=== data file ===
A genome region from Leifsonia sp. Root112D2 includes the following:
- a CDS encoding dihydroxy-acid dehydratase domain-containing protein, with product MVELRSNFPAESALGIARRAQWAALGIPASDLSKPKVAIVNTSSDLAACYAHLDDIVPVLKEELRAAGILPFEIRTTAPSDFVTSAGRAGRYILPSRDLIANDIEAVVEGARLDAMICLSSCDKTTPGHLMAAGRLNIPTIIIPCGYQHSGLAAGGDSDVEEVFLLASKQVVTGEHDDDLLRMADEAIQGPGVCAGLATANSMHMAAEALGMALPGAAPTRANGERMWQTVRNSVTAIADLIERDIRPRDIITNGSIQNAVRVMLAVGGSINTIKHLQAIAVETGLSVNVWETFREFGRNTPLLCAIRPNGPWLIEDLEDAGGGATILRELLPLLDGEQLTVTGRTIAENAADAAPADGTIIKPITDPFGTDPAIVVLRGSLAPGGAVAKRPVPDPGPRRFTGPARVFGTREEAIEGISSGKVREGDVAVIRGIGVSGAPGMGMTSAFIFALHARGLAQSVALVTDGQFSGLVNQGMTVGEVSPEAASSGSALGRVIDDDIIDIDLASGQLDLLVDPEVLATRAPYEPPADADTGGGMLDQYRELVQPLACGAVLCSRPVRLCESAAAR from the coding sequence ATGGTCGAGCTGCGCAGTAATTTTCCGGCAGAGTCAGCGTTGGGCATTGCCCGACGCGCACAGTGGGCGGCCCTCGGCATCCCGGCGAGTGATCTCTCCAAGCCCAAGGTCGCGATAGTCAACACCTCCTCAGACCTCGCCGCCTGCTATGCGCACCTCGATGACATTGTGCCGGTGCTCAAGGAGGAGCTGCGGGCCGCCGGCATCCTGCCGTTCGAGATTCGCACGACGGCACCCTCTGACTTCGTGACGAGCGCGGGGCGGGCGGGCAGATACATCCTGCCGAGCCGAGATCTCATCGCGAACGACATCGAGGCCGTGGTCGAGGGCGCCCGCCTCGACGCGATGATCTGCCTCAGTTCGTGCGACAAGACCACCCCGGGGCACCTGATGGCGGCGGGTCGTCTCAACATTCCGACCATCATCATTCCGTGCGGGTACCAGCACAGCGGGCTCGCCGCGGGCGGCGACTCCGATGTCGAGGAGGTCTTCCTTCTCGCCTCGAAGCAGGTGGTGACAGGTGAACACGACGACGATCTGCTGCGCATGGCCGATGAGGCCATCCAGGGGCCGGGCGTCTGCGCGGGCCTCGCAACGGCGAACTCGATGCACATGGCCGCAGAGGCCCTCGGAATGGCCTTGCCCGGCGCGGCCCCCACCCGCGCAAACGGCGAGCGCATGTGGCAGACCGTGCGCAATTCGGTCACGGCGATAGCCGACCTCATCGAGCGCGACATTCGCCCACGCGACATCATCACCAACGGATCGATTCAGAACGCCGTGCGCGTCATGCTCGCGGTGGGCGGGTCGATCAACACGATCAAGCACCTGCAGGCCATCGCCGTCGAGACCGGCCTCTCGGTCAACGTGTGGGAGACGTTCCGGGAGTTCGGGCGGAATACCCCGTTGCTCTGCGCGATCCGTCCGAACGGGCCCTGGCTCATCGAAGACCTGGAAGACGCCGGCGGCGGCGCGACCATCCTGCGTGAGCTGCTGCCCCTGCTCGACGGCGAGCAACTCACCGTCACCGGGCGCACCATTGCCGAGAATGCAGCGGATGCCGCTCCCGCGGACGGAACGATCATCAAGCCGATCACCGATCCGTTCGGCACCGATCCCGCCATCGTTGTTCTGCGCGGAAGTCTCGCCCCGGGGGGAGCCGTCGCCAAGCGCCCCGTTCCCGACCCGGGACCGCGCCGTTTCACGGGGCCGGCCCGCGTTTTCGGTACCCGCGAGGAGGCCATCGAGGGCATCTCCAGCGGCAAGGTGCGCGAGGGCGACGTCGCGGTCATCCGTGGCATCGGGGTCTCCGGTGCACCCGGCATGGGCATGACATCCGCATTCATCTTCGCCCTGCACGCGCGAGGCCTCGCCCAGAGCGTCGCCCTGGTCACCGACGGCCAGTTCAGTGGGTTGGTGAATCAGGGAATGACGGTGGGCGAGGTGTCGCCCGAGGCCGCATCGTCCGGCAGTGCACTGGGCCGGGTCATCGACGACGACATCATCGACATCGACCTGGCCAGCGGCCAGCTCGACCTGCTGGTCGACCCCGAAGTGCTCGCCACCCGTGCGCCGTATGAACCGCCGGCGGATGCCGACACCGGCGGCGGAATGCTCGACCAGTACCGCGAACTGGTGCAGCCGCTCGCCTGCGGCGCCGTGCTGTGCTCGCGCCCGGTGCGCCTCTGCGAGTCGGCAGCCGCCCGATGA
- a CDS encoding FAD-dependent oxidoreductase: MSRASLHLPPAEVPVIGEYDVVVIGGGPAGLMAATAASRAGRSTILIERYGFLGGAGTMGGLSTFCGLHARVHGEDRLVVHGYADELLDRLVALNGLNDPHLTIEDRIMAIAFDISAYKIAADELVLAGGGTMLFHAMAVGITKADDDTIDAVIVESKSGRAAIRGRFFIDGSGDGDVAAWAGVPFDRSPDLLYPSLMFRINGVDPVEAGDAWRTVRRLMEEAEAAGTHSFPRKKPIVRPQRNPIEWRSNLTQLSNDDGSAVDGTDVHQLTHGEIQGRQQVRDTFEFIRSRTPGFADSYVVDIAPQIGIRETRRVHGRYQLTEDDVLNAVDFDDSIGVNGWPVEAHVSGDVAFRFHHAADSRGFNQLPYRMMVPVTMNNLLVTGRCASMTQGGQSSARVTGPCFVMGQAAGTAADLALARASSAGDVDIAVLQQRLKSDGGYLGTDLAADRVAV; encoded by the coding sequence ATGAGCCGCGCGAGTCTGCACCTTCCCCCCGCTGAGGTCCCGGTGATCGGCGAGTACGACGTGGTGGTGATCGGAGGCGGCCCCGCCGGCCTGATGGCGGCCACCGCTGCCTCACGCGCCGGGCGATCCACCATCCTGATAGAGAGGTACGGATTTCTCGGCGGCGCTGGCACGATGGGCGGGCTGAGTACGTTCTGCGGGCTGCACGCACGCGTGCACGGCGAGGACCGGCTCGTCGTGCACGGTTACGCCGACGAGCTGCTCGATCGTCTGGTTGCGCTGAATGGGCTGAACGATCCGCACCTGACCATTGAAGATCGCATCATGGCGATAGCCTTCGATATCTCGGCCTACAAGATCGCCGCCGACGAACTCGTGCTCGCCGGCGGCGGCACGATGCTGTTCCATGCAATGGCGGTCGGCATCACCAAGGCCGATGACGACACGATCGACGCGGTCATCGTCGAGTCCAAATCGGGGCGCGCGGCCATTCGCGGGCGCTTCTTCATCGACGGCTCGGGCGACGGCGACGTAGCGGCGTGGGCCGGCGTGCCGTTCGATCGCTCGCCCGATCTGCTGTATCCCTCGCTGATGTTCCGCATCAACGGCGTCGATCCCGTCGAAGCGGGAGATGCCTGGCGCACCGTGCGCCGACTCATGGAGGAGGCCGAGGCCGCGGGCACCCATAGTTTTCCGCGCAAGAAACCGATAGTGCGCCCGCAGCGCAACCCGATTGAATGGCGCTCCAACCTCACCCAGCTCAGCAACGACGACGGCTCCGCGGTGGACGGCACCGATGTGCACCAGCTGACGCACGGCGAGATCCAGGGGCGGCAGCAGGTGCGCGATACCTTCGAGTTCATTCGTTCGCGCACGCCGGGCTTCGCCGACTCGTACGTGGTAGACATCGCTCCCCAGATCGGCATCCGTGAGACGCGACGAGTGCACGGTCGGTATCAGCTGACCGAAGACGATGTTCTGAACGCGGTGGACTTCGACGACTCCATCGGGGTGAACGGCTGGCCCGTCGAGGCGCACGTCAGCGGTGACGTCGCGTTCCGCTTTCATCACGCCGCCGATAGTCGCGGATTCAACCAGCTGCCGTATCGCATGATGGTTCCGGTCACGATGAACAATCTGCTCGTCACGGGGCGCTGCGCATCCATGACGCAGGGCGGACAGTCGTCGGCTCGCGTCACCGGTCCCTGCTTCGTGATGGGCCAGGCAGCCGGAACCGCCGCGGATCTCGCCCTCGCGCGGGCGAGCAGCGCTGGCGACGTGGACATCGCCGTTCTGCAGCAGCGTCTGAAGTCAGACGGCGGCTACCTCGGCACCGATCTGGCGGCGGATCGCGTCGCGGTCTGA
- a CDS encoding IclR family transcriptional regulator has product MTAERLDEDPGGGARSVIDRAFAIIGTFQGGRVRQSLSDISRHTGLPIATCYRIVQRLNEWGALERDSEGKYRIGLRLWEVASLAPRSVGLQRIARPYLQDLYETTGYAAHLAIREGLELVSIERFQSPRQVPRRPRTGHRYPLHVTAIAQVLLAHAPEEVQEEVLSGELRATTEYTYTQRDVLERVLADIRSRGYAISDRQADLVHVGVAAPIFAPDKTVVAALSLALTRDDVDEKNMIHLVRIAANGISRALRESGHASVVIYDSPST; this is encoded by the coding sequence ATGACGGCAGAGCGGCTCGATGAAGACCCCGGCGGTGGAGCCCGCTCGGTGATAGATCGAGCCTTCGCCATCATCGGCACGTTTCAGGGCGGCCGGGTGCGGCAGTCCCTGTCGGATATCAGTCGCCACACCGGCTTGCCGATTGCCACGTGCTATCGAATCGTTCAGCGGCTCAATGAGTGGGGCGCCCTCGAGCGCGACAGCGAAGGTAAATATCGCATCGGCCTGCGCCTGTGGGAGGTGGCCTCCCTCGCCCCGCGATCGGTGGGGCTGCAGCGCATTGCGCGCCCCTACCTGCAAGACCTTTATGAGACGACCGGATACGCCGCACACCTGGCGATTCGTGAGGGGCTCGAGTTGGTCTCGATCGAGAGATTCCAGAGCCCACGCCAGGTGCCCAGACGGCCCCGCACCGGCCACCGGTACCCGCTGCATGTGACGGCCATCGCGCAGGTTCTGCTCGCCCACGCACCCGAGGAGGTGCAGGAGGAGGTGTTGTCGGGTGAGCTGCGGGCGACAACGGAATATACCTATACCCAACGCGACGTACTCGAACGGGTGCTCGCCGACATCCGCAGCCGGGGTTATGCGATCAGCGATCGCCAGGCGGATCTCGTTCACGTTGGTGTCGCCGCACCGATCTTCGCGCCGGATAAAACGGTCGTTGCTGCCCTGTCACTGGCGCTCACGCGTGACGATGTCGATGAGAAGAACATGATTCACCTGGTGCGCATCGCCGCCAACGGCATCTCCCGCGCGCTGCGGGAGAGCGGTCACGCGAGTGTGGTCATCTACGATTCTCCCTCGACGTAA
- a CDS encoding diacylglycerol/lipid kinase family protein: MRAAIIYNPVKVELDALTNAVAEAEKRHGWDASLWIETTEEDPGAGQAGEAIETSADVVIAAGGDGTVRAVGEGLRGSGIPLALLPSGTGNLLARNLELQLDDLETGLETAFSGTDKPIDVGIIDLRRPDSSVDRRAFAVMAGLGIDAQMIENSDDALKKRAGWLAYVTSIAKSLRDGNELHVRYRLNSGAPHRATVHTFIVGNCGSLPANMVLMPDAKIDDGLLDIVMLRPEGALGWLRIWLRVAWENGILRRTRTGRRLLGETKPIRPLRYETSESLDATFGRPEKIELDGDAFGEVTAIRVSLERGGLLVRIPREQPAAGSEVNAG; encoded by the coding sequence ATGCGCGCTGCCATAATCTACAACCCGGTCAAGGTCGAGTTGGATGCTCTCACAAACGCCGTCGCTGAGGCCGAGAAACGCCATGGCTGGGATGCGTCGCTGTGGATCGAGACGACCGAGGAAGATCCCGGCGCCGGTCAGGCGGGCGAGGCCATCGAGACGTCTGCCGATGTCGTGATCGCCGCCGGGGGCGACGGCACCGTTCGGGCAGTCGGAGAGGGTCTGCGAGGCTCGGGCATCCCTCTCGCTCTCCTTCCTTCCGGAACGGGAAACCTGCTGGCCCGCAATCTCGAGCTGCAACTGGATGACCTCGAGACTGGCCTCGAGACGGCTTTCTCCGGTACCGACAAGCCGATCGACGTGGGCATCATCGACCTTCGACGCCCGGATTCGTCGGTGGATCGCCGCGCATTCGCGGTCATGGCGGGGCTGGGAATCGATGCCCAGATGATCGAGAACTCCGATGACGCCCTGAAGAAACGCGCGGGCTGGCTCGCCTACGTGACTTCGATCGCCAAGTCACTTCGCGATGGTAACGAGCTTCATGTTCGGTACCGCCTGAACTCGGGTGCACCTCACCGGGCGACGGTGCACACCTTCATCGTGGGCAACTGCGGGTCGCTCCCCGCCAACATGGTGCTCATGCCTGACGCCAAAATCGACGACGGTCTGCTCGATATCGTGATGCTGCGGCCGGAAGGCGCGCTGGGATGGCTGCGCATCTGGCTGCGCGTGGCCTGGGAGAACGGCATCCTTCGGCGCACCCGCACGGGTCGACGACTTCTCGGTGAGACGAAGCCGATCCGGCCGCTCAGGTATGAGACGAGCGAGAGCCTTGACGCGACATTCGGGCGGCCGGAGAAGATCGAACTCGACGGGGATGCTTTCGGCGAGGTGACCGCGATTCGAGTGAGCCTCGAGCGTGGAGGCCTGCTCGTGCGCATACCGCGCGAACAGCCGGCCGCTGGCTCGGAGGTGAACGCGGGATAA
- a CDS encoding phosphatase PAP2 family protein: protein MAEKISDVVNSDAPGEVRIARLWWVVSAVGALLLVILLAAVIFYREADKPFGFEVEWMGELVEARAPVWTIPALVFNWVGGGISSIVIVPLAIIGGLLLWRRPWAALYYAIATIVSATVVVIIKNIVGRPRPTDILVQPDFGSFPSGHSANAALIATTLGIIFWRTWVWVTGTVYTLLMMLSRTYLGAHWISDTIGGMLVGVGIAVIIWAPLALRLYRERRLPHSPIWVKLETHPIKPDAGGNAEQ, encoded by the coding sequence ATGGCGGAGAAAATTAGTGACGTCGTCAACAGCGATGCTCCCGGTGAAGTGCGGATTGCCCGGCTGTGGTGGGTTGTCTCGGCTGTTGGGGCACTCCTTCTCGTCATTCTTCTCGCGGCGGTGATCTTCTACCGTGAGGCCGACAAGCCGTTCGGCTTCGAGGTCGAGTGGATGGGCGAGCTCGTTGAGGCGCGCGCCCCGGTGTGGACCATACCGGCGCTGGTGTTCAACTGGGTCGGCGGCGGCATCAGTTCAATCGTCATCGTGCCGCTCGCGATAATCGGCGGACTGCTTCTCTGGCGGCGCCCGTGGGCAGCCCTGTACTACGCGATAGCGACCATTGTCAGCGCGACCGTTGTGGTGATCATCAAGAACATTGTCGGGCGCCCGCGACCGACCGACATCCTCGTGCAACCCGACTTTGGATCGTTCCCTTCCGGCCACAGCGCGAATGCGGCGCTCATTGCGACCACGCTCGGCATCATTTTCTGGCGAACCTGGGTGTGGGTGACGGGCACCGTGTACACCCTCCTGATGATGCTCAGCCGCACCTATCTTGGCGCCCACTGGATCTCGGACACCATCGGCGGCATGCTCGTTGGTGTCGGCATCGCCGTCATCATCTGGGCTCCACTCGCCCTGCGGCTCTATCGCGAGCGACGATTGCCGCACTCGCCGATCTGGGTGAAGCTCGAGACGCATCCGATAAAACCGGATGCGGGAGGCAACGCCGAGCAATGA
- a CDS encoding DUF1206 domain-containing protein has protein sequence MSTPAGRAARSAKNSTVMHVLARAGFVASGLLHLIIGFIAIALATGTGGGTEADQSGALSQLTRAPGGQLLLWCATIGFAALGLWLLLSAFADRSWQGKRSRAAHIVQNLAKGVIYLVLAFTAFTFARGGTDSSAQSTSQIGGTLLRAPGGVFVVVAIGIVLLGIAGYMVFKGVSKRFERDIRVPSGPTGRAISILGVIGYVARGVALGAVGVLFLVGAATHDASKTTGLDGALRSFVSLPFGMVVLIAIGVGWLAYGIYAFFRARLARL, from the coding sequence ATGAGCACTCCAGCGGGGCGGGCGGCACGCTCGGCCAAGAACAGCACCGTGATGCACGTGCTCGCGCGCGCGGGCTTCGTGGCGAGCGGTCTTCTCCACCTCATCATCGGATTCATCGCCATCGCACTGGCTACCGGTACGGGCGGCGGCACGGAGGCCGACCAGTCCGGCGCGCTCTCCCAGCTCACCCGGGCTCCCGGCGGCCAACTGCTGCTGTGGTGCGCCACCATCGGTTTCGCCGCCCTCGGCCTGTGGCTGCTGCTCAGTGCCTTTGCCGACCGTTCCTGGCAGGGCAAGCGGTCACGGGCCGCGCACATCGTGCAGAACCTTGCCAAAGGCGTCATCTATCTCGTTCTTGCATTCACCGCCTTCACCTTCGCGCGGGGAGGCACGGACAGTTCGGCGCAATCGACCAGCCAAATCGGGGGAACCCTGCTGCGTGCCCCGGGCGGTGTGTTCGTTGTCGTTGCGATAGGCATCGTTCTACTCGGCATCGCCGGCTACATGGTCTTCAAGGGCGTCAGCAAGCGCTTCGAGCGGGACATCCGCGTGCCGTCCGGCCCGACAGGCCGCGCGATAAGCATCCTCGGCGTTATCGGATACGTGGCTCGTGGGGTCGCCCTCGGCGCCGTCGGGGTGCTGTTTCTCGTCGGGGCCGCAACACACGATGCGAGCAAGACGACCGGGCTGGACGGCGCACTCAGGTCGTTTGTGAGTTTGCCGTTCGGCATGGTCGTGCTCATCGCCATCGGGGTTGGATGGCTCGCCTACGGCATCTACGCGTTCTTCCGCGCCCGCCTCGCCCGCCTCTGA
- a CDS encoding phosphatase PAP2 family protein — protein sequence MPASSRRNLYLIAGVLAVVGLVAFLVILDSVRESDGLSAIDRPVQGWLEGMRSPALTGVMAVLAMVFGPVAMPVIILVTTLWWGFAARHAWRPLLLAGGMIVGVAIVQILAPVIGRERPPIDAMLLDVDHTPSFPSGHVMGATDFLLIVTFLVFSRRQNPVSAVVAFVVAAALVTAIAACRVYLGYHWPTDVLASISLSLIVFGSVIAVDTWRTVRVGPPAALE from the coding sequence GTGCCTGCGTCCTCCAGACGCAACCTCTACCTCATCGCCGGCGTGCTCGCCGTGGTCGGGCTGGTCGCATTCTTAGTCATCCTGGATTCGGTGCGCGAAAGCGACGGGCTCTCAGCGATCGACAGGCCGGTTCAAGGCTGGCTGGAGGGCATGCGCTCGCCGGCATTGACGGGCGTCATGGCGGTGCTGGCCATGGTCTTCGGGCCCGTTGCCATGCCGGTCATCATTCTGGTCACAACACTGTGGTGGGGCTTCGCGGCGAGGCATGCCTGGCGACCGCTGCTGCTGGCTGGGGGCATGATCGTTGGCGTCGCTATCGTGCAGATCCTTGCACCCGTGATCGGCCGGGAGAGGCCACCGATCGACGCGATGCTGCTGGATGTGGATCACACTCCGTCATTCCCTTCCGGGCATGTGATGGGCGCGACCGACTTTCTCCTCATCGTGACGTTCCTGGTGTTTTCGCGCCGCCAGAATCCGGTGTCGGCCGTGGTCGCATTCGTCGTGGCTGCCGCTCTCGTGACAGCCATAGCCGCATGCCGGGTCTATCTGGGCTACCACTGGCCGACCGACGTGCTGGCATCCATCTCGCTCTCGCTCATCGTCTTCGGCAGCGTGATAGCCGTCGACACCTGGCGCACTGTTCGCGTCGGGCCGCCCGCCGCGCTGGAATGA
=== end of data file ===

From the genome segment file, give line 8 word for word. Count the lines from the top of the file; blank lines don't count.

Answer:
- a CDS encoding phosphatase PAP2 family protein — protein sequence MPASSRRNLYLIAGVLAVVGLVAFLVILDSVRESDGLSAIDRPVQGWLEGMRSPALTGVMAVLAMVFGPVAMPVIILVTTLWWGFAARHAWRPLLLAGGMIVGVAIVQILAPVIGRERPPIDAMLLDVDHTPSFPSGHVMGATDFLLIVTFLVFSRRQNPVSAVVAFVVAAALVTAIAACRVYLGYHWPTDVLASISLSLIVFGSVIAVDTWRTVRVGPPAALE from the coding sequence GTGCCTGCGTCCTCCAGACGCAACCTCTACCTCATCGCCGGCGTGCTCGCCGTGGTCGGGCTGGTCGCATTCTTAGTCATCCTGGATTCGGTGCGCGAAAGCGACGGGCTCTCAGCGATCGACAGGCCGGTTCAAGGCTGGCTGGAGGGCATGCGCTCGCCGGCATTGACGGGCGTCATGGCGGTGCTGGCCATGGTCTTCGGGCCCGTTGCCATGCCGGTCATCATTCTGGTCACAACACTGTGGTGGGGCTTCGCGGCGAGGCATGCCTGGCGACCGCTGCTGCTGGCTGGGGGCATGATCGTTGGCGTCGCTATCGTGCAGATCCTTGCACCCGTGATCGGCCGGGAGAGGCCACCGATCGACGCGATGCTGCTGGATGTGGATCACACTCCGTCATTCCCTTCCGGGCATGTGATGGGCGCGACCGACTTTCTCCTCATCGTGACGTTCCTGGTGTTTTCGCGCCGCCAGAATCCGGTGTCGGCCGTGGTCGCATTCGTCGTGGCTGCCGCTCTCGTGACAGCCATAGCCGCATGCCGGGTCTATCTGGGCTACCACTGGCCGACCGACGTGCTGGCATCCATCTCGCTCTCGCTCATCGTCTTCGGCAGCGTGATAGCCGTCGACACCTGGCGCACTGTTCGCGTCGGGCCGCCCGCCGCGCTGGAATGA